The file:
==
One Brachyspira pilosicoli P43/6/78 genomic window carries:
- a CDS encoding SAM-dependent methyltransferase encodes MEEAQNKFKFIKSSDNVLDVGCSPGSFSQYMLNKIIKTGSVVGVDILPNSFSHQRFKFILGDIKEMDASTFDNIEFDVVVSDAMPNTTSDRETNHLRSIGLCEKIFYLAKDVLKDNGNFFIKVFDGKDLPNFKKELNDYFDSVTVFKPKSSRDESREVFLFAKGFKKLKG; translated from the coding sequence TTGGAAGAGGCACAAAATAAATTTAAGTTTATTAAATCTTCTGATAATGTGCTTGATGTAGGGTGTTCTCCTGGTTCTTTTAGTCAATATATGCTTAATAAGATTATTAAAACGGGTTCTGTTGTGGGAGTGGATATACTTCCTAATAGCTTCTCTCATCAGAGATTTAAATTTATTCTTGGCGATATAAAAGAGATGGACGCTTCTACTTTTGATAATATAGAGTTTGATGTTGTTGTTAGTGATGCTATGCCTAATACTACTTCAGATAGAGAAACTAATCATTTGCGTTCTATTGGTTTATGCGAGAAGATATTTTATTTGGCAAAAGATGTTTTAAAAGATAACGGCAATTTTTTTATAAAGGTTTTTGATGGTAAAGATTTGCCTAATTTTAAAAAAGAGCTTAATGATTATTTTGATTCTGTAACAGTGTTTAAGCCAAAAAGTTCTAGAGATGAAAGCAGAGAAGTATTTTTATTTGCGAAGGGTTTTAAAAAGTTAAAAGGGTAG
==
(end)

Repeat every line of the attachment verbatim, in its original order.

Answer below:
One Brachyspira pilosicoli P43/6/78 genomic window carries:
- a CDS encoding SAM-dependent methyltransferase encodes MEEAQNKFKFIKSSDNVLDVGCSPGSFSQYMLNKIIKTGSVVGVDILPNSFSHQRFKFILGDIKEMDASTFDNIEFDVVVSDAMPNTTSDRETNHLRSIGLCEKIFYLAKDVLKDNGNFFIKVFDGKDLPNFKKELNDYFDSVTVFKPKSSRDESREVFLFAKGFKKLKG; translated from the coding sequence TTGGAAGAGGCACAAAATAAATTTAAGTTTATTAAATCTTCTGATAATGTGCTTGATGTAGGGTGTTCTCCTGGTTCTTTTAGTCAATATATGCTTAATAAGATTATTAAAACGGGTTCTGTTGTGGGAGTGGATATACTTCCTAATAGCTTCTCTCATCAGAGATTTAAATTTATTCTTGGCGATATAAAAGAGATGGACGCTTCTACTTTTGATAATATAGAGTTTGATGTTGTTGTTAGTGATGCTATGCCTAATACTACTTCAGATAGAGAAACTAATCATTTGCGTTCTATTGGTTTATGCGAGAAGATATTTTATTTGGCAAAAGATGTTTTAAAAGATAACGGCAATTTTTTTATAAAGGTTTTTGATGGTAAAGATTTGCCTAATTTTAAAAAAGAGCTTAATGATTATTTTGATTCTGTAACAGTGTTTAAGCCAAAAAGTTCTAGAGATGAAAGCAGAGAAGTATTTTTATTTGCGAAGGGTTTTAAAAAGTTAAAAGGGTAG